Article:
Money modellers miss the point

January 24, 1997

Economists must address the real world or risk losing their best students and researchersto other disciplines

What is wrong with contemporary academic economics? There seems little doubt that something is wrong, whatever yardstick we use. Its formalistic theoretical models are increasingly found to have little purpose, its empirically-based forecasting models do not forecast particularly well, and, perhaps most markedly of all, there is a significant disparity between the practices of economists and the methodologies they draw upon. The confusion generated by this situation results in unhappy compromises, the widespread discouragement of both criticism and approaches not favoured by the mainstream.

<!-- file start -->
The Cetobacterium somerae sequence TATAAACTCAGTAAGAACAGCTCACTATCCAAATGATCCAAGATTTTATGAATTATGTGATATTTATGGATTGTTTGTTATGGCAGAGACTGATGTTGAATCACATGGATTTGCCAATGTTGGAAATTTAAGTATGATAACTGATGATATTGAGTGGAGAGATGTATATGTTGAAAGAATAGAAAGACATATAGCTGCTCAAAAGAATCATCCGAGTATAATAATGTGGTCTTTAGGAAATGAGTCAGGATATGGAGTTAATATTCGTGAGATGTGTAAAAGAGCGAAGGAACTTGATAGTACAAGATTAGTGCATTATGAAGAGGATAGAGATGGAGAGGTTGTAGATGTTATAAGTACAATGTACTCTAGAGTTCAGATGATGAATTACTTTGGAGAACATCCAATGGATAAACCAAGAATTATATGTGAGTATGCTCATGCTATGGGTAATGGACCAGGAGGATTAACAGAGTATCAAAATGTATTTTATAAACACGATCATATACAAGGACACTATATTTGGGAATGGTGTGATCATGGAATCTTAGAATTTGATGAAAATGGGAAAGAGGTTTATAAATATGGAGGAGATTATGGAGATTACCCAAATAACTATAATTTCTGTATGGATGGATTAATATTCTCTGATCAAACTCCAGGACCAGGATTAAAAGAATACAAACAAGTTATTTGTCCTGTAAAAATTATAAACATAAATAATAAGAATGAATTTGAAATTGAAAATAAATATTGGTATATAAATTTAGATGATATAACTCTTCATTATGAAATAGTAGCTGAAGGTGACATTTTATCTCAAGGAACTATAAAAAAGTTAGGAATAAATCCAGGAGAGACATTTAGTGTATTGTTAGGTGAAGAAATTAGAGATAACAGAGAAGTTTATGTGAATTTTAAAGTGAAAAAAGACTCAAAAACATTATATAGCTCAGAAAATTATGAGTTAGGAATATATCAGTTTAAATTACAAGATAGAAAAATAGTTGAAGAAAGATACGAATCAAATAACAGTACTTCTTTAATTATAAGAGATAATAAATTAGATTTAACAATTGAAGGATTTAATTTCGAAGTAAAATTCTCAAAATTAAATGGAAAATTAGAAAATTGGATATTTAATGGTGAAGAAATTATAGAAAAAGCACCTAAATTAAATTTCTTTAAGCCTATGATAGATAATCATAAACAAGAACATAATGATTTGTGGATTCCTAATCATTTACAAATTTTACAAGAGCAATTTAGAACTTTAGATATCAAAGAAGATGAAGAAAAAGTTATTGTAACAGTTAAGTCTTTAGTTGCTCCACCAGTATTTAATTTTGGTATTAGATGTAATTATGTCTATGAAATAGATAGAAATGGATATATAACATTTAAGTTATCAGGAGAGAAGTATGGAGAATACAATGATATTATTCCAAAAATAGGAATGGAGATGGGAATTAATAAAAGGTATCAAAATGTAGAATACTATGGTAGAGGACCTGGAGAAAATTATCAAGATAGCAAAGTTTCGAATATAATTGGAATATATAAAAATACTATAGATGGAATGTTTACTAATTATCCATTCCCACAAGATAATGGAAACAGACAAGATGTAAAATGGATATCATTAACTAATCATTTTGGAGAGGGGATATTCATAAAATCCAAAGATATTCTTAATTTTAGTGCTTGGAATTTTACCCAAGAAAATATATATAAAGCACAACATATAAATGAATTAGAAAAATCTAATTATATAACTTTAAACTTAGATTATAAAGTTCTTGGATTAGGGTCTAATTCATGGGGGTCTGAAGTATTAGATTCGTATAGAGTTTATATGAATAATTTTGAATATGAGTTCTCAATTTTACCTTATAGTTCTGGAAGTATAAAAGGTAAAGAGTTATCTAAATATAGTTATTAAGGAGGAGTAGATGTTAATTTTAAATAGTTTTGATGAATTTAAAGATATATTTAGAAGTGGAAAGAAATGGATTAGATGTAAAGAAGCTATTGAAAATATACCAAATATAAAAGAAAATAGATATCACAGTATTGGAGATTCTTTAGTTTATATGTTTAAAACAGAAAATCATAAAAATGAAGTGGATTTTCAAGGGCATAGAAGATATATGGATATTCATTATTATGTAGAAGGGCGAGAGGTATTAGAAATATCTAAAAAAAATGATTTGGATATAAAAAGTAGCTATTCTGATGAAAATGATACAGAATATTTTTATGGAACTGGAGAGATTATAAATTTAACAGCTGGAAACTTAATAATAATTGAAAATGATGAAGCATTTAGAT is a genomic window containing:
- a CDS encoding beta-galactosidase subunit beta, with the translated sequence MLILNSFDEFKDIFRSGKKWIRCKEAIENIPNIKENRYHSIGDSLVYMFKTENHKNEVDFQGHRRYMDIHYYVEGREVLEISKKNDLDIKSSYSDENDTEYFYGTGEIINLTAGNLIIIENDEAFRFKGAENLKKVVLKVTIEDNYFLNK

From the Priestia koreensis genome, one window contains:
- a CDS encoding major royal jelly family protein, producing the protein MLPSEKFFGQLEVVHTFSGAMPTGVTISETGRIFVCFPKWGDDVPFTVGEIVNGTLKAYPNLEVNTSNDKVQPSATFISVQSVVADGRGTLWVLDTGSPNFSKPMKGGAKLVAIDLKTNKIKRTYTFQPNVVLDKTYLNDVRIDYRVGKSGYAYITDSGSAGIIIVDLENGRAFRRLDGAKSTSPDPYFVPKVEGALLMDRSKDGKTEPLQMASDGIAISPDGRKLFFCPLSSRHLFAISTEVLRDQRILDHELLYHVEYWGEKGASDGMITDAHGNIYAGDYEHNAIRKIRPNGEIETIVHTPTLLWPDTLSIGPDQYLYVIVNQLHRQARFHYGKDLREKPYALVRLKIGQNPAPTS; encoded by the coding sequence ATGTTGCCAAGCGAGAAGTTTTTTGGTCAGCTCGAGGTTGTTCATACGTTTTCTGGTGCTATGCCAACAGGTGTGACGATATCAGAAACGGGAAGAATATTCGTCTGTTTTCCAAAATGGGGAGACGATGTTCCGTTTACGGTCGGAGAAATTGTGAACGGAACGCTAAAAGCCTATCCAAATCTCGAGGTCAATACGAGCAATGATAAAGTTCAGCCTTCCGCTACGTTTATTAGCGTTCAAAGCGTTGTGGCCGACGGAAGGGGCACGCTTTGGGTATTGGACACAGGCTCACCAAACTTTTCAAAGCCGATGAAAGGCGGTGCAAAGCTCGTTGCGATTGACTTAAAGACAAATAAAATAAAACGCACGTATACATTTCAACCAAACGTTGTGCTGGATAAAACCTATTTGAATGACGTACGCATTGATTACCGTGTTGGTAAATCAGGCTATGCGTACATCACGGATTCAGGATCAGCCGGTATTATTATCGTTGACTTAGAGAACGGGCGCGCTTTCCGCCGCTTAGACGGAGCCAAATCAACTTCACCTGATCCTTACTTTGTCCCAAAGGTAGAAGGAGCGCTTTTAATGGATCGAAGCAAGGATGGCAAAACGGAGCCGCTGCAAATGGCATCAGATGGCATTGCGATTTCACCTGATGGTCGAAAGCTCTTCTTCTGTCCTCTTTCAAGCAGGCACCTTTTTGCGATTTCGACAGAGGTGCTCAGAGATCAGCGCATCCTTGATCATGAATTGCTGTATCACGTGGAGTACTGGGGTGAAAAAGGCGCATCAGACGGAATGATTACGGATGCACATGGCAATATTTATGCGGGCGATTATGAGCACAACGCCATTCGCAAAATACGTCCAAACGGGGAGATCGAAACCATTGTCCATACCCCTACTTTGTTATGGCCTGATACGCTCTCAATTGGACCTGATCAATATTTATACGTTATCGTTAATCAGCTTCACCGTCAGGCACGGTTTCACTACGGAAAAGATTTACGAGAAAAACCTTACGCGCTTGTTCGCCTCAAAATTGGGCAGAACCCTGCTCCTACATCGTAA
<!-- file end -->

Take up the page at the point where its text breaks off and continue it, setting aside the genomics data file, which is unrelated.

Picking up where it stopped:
Some who recognise the failings of the formalistic modelling project at the heart of all mainstream economics have attempted a resolution. But there is little evidence of success. And many refuse to acknowledge that academic economics gives cause for concern. The result is that the project has continued largely unabated. The assessment by Wassily Leontief, a Nobel Memorial Prize winner in economic science, seems as relevant now as 15 years ago when it was made: "Professional economic journals are filled with mathematical formulas leading the reader from sets of more or less plausible but entirely arbitrary assumptions to precisely stated but irrelevant theoretical conclusions... Year after year economic theorists continue to produce scores of mathematical models and to explore in great detail their formal properties; and the econometricians fit algebraic functions of all possible shapes to essentially the same sets of data without being able to advance, in any perceptible way, a systematic understanding of the structure and the operations of a real economic system."